South End Green Grocer Cultivates Green Oasis

By Cindy Atoji Keene

Green grocer Steve Napoli believes he has created a urban produce mecca that is also a vital community gathering spot. His new venture in the South End, Snap Top, is a throwback to the neighborhood corner grocery store, where the best locally grown fruits and vegetables are displayed with the rustic aesthetics of vintage produce crates and hand-painted murals. Napoli hand-selects all the seasonal produce he sells, whether blue hubbard squash or white peaches, and also offers healthy grab-and-go meals and a gourmet selection of cheese, baked goods, grains and pasta, oils and vinegars, and spices. “Peaches just kicked off – that’s the big one for August. This month also brings other stone-fruit full force – look for nectarines and plums. Blueberries are being harvested right now in the state. Tomatoes and corn round it off,” said Napoli, 28, who who grew up working on his family’s generations-old farm in Acton.

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Q: Along with sourcing from local farms, you go on predawn runs to the New England Produce Center in Chelsea, one of the largest wholesale markets in the country. How do you navigate around this huge distribution center?
A: There is a pulse there that is incomparable to most things. The best adjective to describe it is ‘fast’ – it’s definitely at the center of how this city eats. It’s a maze of trucks, loading docks, fork lifts, and products, all moving around from point A to point B. The action starts at 2-3 a.m. You need to know what to buy and where to look. Ten guys might be selling strawberries but only one or two are peddling the best strawberries. Your eyes are your best asset.

Q: You are a fourth-generation green grocer; your dad taught you the ins and outs of picking freshest produce while you grew up at Idylwilde Farm in Acton. What advice did he give you?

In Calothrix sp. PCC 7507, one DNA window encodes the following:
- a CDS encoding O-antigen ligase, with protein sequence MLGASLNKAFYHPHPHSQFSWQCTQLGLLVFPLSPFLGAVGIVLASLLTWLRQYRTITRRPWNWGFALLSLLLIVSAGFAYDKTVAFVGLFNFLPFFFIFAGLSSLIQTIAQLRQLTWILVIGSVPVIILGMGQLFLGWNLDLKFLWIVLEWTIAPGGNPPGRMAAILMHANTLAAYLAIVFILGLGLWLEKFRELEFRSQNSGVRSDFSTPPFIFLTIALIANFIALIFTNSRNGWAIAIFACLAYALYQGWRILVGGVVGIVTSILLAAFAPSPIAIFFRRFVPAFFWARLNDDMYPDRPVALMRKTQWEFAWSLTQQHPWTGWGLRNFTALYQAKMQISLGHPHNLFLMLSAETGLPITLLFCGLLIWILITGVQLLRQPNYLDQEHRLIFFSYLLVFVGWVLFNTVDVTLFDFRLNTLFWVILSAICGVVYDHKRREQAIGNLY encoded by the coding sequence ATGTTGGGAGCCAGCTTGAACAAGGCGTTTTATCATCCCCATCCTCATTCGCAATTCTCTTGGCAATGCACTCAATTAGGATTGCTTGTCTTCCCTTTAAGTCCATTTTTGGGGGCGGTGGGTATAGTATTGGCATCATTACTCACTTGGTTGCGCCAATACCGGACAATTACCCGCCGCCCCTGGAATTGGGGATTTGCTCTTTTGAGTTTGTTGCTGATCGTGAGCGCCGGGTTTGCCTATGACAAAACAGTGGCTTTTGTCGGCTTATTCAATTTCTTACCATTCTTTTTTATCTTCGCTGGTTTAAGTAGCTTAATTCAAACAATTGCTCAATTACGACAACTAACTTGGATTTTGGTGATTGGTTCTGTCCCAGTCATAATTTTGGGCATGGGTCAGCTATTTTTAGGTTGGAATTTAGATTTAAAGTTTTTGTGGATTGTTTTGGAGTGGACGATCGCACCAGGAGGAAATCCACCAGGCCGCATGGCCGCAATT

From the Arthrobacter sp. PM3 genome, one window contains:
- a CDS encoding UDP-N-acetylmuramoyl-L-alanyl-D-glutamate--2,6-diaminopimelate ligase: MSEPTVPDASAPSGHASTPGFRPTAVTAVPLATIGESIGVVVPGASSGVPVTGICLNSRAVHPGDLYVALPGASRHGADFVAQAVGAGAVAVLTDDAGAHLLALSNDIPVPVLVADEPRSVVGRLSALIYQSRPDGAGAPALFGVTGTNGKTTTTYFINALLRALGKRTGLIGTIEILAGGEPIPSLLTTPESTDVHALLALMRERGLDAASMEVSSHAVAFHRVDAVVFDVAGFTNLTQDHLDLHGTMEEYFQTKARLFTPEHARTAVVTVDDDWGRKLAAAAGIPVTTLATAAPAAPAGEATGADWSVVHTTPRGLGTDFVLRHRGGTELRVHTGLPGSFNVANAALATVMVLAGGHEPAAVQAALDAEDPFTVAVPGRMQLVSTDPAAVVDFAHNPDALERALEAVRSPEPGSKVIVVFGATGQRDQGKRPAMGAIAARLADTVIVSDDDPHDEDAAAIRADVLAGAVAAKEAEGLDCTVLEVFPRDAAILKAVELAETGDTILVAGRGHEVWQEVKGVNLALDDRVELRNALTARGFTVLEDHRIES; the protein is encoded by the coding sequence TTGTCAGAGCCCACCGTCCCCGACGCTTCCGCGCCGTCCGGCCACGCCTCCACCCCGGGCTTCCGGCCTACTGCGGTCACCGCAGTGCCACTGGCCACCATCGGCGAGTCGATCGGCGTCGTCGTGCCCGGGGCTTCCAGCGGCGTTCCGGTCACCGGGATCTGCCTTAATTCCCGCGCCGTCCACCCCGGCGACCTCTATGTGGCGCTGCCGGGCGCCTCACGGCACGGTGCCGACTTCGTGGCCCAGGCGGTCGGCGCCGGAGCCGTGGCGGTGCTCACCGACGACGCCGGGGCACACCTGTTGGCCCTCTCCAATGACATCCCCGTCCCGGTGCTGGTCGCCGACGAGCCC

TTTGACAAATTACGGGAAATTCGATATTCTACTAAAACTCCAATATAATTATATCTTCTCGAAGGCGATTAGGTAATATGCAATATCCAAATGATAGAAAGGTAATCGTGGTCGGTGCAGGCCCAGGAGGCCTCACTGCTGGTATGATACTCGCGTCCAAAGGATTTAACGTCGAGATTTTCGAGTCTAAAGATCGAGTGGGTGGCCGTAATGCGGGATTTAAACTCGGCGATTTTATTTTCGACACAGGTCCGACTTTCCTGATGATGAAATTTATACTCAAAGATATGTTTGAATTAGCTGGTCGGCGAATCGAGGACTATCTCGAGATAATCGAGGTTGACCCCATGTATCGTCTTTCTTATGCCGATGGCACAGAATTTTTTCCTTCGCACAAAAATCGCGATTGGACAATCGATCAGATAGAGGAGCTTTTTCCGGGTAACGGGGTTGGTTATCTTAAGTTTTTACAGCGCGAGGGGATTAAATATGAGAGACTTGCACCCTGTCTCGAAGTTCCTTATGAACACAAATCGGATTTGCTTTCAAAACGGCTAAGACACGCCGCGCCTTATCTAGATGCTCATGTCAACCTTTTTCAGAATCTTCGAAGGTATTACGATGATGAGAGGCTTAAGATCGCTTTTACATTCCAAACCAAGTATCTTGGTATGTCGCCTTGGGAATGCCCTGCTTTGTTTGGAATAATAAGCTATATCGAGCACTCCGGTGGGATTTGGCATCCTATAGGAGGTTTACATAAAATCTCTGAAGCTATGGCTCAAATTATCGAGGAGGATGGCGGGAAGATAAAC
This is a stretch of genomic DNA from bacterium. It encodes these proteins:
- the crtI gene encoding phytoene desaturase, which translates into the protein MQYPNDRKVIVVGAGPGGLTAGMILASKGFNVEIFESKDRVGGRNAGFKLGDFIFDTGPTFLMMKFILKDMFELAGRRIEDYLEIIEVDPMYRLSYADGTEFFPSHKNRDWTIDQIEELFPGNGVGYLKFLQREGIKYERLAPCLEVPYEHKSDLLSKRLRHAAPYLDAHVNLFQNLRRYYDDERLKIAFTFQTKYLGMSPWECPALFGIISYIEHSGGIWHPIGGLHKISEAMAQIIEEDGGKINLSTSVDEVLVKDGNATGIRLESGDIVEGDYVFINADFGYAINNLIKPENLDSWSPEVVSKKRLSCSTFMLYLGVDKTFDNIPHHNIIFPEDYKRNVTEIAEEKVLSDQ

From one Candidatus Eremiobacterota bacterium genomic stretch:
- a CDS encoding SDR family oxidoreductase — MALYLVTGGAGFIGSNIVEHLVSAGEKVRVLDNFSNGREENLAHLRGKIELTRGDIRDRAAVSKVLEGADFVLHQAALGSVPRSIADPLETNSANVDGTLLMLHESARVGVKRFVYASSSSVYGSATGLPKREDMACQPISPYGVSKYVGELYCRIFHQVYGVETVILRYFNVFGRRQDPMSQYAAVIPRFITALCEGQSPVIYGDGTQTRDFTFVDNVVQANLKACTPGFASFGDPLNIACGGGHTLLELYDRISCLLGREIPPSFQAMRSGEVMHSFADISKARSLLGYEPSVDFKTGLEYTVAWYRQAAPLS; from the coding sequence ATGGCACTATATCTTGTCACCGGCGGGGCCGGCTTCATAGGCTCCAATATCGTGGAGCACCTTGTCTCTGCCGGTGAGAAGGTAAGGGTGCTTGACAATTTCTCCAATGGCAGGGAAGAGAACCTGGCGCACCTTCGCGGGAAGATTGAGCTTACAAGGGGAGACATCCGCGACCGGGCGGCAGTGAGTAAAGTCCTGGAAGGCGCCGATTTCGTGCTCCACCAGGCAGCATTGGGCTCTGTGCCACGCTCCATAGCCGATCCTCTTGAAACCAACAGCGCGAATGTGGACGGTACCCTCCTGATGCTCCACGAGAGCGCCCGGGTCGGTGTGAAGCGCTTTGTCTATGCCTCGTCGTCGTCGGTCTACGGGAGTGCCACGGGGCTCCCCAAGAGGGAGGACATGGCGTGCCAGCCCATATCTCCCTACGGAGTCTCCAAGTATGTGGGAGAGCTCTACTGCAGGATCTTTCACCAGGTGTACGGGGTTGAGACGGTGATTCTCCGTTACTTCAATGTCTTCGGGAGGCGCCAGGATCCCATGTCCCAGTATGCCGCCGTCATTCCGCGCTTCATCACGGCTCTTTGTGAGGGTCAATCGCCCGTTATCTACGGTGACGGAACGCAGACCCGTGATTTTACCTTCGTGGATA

A: I started at the bottom, doing whatever needed to be done at the farm. My dad introduced me to the region’s local farmers and food proprietors and showed me what to look for. There are a lot of visual and smelling cues when selecting produce. Blueberries, for example, should be hard with a nice, powdery frost on them – in the industry we call it a ‘bloom.’ Lastly you want flavor, so I’ll eat it right there and pop one in my mouth. If it’s soft and mushy with no sugar, it’s very underwhelming for consumers. Sugar is a big component of how viable the flavor is.

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Q: When it comes to produce, a lot of customers go mostly on appearance but then take it home and it’s completely tasteless. How do you advise your customers to choose?
A: I always tell my customers that some of the ugliest fruits are the sweetest. People are wary of this, because the nature of mass supermarkets has made it so there’s no other way to judge the taste but by appearance – they can’t take a bite of them. Pears are great example of appearance not translating to taste. You actually don’t want to buy a perfect looking pear. If you do, it needs to sit for a few days to become sweet. Citrus is similar. Some oranges with “ugly” knobs, like Florida Honeybells in the winter, are extremely juicy and tasty.

Q: What are the health and safety regulations that you need to follow when handling raw agricultural commodities?
A: We wash everything that comes in the door and have the infrastructure in place from a Board of Health perspective, which includes proper sanitation facilities. I have to be on top of everything, from the ph of water that we’re using to wash dishes, to the type of broom we’re pushing. We have a specially designed vegetable wash, which is a sink we soak produce in, and a solution that gets rid of anything on produce skin from harvesting or transportation.

Q: Is organic overrated?
A: Organic doesn’t always have the better flavor. I’d be more apt to support a local guy. I’m pretty weary of Big Agriculture. The validity of a California organic program is a good example – is it a label and a large marketing effort or a legitimately organic farm? Who grew it and how they grew it is more important.

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Q: What’s currently in your refrigerator?
A: There are berries, some leftover salmon, and green tea. I make my own cold-brewed coffee and do a lot of juicing with vegetable waste, whether it’s sweet potatoes, cucumbers or beet greens. I grill up a ton of vegetables like eggplant and summer squash. I like Caprese salad in the summer. And of course a lot of Pellegrino.

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